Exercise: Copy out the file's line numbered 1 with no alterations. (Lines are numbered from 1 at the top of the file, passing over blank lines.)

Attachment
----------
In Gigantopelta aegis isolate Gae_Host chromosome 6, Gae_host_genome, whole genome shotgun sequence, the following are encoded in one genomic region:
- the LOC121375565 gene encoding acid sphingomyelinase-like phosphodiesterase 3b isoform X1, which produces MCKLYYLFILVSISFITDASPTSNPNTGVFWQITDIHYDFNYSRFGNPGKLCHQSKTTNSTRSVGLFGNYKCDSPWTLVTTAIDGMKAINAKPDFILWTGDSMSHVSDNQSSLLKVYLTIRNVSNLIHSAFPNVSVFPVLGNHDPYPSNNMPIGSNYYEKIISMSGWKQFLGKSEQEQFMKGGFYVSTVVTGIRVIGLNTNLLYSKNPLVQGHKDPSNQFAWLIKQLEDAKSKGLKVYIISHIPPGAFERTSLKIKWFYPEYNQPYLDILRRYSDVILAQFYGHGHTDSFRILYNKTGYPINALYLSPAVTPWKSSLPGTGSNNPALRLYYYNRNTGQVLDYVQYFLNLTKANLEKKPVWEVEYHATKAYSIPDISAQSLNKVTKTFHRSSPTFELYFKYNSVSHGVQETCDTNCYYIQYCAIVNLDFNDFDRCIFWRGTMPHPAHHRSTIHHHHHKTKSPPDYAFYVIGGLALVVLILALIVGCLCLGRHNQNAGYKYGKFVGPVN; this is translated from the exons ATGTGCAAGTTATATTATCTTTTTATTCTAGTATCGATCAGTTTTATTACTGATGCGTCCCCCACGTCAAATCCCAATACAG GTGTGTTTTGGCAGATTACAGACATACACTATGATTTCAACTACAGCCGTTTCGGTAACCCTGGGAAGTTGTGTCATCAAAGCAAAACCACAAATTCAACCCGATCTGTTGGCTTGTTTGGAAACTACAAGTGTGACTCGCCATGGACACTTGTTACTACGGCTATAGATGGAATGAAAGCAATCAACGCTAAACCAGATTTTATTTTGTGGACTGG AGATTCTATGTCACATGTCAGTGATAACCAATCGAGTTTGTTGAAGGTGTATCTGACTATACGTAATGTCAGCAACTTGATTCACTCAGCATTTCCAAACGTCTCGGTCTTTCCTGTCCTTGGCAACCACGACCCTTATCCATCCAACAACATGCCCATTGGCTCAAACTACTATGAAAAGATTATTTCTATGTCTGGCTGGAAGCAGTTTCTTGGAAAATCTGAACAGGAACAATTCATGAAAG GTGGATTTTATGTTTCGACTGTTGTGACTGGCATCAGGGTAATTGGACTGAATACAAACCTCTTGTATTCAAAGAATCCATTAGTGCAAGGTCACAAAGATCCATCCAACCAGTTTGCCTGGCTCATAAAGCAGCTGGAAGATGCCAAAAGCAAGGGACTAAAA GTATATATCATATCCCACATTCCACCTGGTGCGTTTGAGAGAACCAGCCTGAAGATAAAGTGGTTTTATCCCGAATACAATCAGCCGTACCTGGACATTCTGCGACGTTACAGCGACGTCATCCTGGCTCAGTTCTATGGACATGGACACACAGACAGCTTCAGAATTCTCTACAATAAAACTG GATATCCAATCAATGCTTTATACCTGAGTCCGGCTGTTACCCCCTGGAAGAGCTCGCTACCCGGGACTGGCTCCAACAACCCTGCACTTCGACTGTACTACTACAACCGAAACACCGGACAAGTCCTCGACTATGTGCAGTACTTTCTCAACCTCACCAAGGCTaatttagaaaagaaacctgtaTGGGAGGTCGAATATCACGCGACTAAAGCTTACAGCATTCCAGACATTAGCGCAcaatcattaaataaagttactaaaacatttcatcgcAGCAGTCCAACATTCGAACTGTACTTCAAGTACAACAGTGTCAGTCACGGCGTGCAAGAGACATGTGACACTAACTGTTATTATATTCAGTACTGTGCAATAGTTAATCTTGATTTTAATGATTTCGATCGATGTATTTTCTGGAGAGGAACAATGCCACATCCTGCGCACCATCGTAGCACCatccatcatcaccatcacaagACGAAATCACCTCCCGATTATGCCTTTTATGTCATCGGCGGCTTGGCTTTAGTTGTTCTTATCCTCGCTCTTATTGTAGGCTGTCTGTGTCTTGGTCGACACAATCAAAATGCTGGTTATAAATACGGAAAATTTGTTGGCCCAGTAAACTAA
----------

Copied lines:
In Gigantopelta aegis isolate Gae_Host chromosome 6, Gae_host_genome, whole genome shotgun sequence, the following are encoded in one genomic region: